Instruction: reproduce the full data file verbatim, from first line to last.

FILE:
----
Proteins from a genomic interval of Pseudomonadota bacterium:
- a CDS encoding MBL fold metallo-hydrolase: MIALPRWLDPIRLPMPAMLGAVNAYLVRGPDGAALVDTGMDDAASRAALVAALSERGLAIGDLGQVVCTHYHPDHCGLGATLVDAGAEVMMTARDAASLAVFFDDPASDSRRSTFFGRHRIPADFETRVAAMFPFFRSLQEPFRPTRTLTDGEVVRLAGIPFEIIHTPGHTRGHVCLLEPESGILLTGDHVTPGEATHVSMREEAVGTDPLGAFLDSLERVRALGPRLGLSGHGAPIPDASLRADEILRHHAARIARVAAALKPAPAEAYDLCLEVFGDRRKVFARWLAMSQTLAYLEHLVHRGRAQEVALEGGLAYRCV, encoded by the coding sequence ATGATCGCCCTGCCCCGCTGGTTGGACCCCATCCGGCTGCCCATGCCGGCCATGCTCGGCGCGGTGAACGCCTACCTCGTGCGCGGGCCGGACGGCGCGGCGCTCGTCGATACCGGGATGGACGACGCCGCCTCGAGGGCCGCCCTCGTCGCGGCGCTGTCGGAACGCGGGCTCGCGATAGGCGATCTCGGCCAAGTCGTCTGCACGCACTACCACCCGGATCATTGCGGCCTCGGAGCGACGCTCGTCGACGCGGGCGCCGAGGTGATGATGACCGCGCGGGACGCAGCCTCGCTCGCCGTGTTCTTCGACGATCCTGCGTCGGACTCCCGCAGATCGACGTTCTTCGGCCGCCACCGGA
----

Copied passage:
Proteins from a genomic interval of Pseudomonadota bacterium:
- a CDS encoding MBL fold metallo-hydrolase: MIALPRWLDPIRLPMPAMLGAVNAYLVRGPDGAALVDTGMDDAASRAALVAALSERGLAIGDLGQVVCTHYHPDHCGLGATLVDAGAEVMMTARDAASLAVFFDDPASDSRRSTFFGRHRIPADFETRVAAMFPFFRSLQEPFRPTRTLTDGEVVRLAGIPFEIIHTPGHTRGHVCLLEPESGILLTGDHVTPGEATHVSMREEAVGTDPLGAFLDSLERVRALGPRLGLSGHGAPIPDASLRADEILRHHAARIARVAAALKPAPAEAYDLCLEVFGDRRKVFARWLAMSQTLAYLEHLVHRGRAQEVALEGGLAYRCV, encoded by the coding sequence ATGATCGCCCTGCCCCGCTGGTTGGACCCCATCCGGCTGCCCATGCCGGCCATGCTCGGCGCGGTGAACGCCTACCTCGTGCGCGGGCCGGACGGCGCGGCGCTCGTCGATACCGGGATGGACGACGCCGCCTCGAGGGCCGCCCTCGTCGCGGCGCTGTCGGAACGCGGGCTCGCGATAGGCGATCTCGGCCAAGTCGTCTGCACGCACTACCACCCGGATCATTGCGGCCTCGGAGCGACGCTCGTCGACGCGGGCGCCGAGGTGATGATGACCGCGCGGGACGCAGCCTCGCTCGCCGTGTTCTTCGACGATCCTGCGTCGGACTCCCGCAGATCGACGTTCTTCGGCCGCCACCGGA